Aviation Safety & Risk Management

Safety is of paramount importance in aviation, especially commercial aviation.

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Technical malfunction, equipment failure, and human error in complex technological fields can result in catastrophic failure. In commercial aviation, the implications of catastrophic failure are exceptionally devastating, because they almost always entail great risk to human life and limb. The nature of aviation equipment, facilities, and infrastructure virtually guarantee that even failure that does not necessarily result in harm to human life still harbors the potential for disastrous financial losses.

Risk management in commercial aviation consists of mitigation strategies designed to ensure both operational compliance with statutory federal regulations as well as to address specific potential risks that are particular to individual commercial aviation entities to manage elements of risks not subject to regulatory standards, but crucial to safety, nevertheless.

Acceptable risk mitigation is determined primarily by the magnitude of harm associated with identifiable risks, both by themselves as well as in relation to their relative likelihood of occurrence. Certain degrees of harm are high enough to require procedures that guarantee a near-zero likelihood of occurrence, while others are appropriately addressed by formulas balancing the costs and benefits of assigning those risks to third parties.

Ultimately, risk management in commercial aviation must include specific components sufficient to identify and evaluate them in combination with elements capable of ensuring their effective implementation and post-implementation re-evaluation and adjustment to address any conceivable deficiencies or initial oversight.


Virtually all human endeavors entail risks, whether to life and limb, long-term health, financial concerns, or social relationships. The importance of effective risk management is proportional to the extent of potential loss, the likelihood of its occurrence, and cost of managing those risks in proportion to the magnitude of their potential consequences.

Industries that affect many people and those where the fundamental nature of the foreseeable consequences of risks inherent to the industry are so grievous in their magnitude as to require the highest standard of management. For this reason, risks associated with the integrity of architectural infrastructure and mass transportation are among the most heavily regulated for compliance with safety concerns and the procedures intended to minimize their likelihood as well as the consequences of their occurrence when preventative efforts fail.

Aviation in particular demands the highest level of coordinated risk recognition, assessment, and mitigation, precisely because the nature of the industry involves multiple inherent grievous risks to human life and property at virtually every operational stage.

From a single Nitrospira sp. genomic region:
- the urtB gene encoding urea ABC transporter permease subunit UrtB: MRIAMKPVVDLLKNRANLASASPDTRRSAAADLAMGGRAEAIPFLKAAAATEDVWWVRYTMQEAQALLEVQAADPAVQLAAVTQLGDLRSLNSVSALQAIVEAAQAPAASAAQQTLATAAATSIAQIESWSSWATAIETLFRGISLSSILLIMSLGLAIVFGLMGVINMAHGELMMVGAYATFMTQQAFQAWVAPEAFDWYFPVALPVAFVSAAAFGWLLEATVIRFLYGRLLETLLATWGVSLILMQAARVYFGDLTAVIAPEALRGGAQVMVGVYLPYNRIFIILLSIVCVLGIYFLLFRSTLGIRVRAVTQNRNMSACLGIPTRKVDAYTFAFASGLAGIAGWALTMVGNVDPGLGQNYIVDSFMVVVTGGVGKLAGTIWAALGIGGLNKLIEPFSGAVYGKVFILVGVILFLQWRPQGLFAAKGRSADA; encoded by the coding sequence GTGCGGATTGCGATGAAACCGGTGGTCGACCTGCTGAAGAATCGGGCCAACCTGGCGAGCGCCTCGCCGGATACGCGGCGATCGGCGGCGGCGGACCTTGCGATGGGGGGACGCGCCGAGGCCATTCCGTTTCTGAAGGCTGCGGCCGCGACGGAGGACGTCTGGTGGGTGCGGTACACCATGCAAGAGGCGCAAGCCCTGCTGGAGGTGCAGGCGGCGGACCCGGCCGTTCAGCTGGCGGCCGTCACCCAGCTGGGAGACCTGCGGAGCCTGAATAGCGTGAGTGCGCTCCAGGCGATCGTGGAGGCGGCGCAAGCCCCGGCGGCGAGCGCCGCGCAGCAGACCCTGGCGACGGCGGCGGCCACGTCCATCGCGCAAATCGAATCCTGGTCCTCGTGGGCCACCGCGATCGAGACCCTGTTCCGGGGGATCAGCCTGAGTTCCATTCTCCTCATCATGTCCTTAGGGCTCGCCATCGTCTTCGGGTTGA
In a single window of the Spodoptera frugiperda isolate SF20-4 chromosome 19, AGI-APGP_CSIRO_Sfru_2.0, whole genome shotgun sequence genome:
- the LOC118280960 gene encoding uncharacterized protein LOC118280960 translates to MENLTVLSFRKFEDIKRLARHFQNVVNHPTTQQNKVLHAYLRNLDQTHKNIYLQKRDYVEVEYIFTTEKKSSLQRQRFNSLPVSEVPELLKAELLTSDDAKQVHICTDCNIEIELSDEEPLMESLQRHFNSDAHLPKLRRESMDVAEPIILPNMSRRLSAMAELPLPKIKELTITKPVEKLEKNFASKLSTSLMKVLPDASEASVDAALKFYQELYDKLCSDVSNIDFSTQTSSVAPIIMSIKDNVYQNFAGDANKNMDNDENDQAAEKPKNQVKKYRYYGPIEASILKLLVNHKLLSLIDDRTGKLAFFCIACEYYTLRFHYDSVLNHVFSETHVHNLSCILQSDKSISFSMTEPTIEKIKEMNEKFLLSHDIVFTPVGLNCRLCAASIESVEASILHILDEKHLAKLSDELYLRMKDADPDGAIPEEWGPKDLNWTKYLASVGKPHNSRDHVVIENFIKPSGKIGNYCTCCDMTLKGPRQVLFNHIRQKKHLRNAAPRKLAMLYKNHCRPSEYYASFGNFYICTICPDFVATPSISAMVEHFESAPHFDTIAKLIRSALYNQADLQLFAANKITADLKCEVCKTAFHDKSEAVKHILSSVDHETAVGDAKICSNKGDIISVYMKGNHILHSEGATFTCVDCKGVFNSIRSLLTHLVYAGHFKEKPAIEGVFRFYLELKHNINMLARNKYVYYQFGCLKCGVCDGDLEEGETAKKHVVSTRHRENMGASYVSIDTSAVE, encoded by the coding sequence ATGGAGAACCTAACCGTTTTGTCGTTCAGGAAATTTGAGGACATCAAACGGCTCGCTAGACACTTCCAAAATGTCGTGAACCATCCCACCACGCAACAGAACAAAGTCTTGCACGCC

In addition to risks to those directly involved in or served by the industry, the nature of commercial aviation and transport extends far beyond, to include both people and property with absolutely no connection to the industry. The most catastrophic bridge or transportation tunnel collapse directly threatens only those actually benefiting from the infrastructure affected at the time of the failure. Even hydroelectric dams, whose catastrophic failure have the proven potential to destroy entire communities in their vicinity, threaten only specific populations known in advance to be within the range of the risks known to be associated with hydroelectric facilities. Aviation is unique in the vast numbers of those susceptible to its operational risks purely at random and without any connection in advance to the industry.

Risk Management in Commercial Aviation:

Risk management in commercial aviation safety consists of six essential components:

initiation of the risk management process; preliminary risk analysis; identification and evaluation of specific risks; procedural risk control development; implementation and post-implementation monitoring and follow up.

Process Initiation and Preliminary Analysis:

Generally, risk management starts with executive decisions to initiate the risk management process in conjunction with commissioning a preliminary analysis of specific risks. In the case of aviation in general, and commercial aviation in particular, federal regulation already prescribes strict compliance with specific standards for managing the myriad known risks inherent in commercial aviation safety.

Within the legal requirements imposed and administrated by the Federal Aviation

Administration (FAA), commercial aviation enterprises maintain independent responsibility for establishing comprehensive risk management protocols. Likewise, federal guidelines already incorporate the major classes of known safety risks inherent to aviation, but commercial airline carriers maintain independent responsibility for analyzing specific risks particular to their functions, facilities, equipment, personnel, and operations (USFAA, 2005).

Specific Risk Identification and Evaluation:

Identification of specific risks begins with the collection of all information available to characterize and describe potential situations and occurrences that represent addressable risks of harm or hazards. The nature of specific hazards includes the full range of conditions, objects, and/or activities capable of injuring personnel, damaging equipment or facilities, causing the destruction or waste of resources, or compromising the entity’s capacity for optimal operational efficiency and profitability (Transport Canada, 2007).